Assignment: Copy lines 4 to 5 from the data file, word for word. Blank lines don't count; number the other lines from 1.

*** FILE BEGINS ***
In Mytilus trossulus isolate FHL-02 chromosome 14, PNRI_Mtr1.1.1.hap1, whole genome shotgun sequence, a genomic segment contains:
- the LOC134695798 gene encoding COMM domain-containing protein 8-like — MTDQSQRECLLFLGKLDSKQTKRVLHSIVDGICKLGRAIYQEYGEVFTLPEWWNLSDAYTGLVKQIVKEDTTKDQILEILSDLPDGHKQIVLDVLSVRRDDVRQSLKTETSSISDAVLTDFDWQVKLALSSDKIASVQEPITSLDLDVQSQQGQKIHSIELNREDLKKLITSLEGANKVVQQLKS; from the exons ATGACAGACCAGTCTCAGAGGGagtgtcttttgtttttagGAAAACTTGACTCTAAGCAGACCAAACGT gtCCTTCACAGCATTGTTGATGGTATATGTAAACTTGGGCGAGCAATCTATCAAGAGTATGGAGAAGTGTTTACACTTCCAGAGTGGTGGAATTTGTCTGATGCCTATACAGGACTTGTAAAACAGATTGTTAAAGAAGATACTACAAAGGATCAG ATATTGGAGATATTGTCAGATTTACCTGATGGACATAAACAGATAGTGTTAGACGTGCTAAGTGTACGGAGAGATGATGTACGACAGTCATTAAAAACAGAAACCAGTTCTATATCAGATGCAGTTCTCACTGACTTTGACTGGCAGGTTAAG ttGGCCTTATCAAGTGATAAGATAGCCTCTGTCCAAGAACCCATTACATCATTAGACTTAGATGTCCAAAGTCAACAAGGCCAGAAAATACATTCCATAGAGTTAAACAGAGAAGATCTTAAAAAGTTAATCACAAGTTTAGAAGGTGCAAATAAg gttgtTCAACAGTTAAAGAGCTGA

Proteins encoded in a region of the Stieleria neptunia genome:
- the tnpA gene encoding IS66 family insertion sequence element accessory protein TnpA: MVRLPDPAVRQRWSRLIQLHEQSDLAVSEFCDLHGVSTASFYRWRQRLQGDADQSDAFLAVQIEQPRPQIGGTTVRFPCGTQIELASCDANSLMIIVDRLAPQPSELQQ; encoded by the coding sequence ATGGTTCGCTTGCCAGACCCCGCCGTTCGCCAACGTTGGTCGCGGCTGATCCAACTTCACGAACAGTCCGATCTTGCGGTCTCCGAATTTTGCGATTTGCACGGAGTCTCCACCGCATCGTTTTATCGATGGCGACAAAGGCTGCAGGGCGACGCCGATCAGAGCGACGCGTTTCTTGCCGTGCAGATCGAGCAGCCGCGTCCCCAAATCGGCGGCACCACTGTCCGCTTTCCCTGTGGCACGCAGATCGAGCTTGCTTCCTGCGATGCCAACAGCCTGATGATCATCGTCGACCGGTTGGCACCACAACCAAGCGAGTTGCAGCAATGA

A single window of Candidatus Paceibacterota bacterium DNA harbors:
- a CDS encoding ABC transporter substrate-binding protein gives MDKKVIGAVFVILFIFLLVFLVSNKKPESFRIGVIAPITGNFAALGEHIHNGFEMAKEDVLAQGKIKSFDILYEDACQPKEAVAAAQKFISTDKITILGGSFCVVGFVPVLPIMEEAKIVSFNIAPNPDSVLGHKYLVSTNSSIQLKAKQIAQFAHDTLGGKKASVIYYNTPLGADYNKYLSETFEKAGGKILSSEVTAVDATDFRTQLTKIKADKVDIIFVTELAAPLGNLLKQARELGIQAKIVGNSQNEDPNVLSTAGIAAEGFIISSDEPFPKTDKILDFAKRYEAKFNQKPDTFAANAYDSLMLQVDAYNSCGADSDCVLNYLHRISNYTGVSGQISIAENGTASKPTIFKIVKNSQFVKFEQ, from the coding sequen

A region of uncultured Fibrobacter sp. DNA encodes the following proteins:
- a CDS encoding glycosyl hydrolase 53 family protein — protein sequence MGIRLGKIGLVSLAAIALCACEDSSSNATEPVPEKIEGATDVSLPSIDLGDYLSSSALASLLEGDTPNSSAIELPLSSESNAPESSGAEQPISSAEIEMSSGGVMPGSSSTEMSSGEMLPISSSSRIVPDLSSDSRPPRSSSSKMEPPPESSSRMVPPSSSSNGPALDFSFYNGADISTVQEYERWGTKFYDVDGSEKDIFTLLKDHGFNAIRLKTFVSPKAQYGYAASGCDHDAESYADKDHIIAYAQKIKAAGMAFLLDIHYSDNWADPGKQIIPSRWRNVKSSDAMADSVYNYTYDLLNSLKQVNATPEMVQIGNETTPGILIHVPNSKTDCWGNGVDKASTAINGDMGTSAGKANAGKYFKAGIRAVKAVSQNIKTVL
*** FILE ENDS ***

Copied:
- the tnpA gene encoding IS66 family insertion sequence element accessory protein TnpA: MVRLPDPAVRQRWSRLIQLHEQSDLAVSEFCDLHGVSTASFYRWRQRLQGDADQSDAFLAVQIEQPRPQIGGTTVRFPCGTQIELASCDANSLMIIVDRLAPQPSELQQ; encoded by the coding sequence ATGGTTCGCTTGCCAGACCCCGCCGTTCGCCAACGTTGGTCGCGGCTGATCCAACTTCACGAACAGTCCGATCTTGCGGTCTCCGAATTTTGCGATTTGCACGGAGTCTCCACCGCATCGTTTTATCGATGGCGACAAAGGCTGCAGGGCGACGCCGATCAGAGCGACGCGTTTCTTGCCGTGCAGATCGAGCAGCCGCGTCCCCAAATCGGCGGCACCACTGTCCGCTTTCCCTGTGGCACGCAGATCGAGCTTGCTTCCTGCGATGCCAACAGCCTGATGATCATCGTCGACCGGTTGGCACCACAACCAAGCGAGTTGCAGCAATGA

A single window of Candidatus Paceibacterota bacterium DNA harbors: